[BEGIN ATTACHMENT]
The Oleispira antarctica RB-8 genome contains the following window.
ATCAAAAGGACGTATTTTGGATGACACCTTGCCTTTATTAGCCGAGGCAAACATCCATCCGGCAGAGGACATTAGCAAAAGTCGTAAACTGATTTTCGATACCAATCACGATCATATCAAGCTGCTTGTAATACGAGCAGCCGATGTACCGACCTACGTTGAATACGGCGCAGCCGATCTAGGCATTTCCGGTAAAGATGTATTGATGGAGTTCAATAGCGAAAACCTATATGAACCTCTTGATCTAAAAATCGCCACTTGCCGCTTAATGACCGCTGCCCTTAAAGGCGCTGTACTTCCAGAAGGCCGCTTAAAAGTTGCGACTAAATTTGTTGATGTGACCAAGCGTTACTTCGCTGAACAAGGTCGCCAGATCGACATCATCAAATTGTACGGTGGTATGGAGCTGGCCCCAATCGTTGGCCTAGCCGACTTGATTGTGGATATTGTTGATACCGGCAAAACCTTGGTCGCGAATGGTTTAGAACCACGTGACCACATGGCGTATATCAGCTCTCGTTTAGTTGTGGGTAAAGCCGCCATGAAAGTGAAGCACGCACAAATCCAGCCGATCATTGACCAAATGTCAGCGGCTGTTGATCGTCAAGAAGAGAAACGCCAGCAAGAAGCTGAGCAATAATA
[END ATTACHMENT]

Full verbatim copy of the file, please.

The Oleispira antarctica RB-8 genome contains the following window.
ATCAAAAGGACGTATTTTGGATGACACCTTGCCTTTATTAGCCGAGGCAAACATCCATCCGGCAGAGGACATTAGCAAAAGTCGTAAACTGATTTTCGATACCAATCACGATCATATCAAGCTGCTTGTAATACGAGCAGCCGATGTACCGACCTACGTTGAATACGGCGCAGCCGATCTAGGCATTTCCGGTAAAGATGTATTGATGGAGTTCAATAGCGAAAACCTATATGAACCTCTTGATCTAAAAATCGCCACTTGCCGCTTAATGACCGCTGCCCTTAAAGGCGCTGTACTTCCAGAAGGCCGCTTAAAAGTTGCGACTAAATTTGTTGATGTGACCAAGCGTTACTTCGCTGAACAAGGTCGCCAGATCGACATCATCAAATTGTACGGTGGTATGGAGCTGGCCCCAATCGTTGGCCTAGCCGACTTGATTGTGGATATTGTTGATACCGGCAAAACCTTGGTCGCGAATGGTTTAGAACCACGTGACCACATGGCGTATATCAGCTCTCGTTTAGTTGTGGGTAAAGCCGCCATGAAAGTGAAGCACGCACAAATCCAGCCGATCATTGACCAAATGTCAGCGGCTGTTGATCGTCAAGAAGAGAAACGCCAGCAAGAAGCTGAGCAATAATA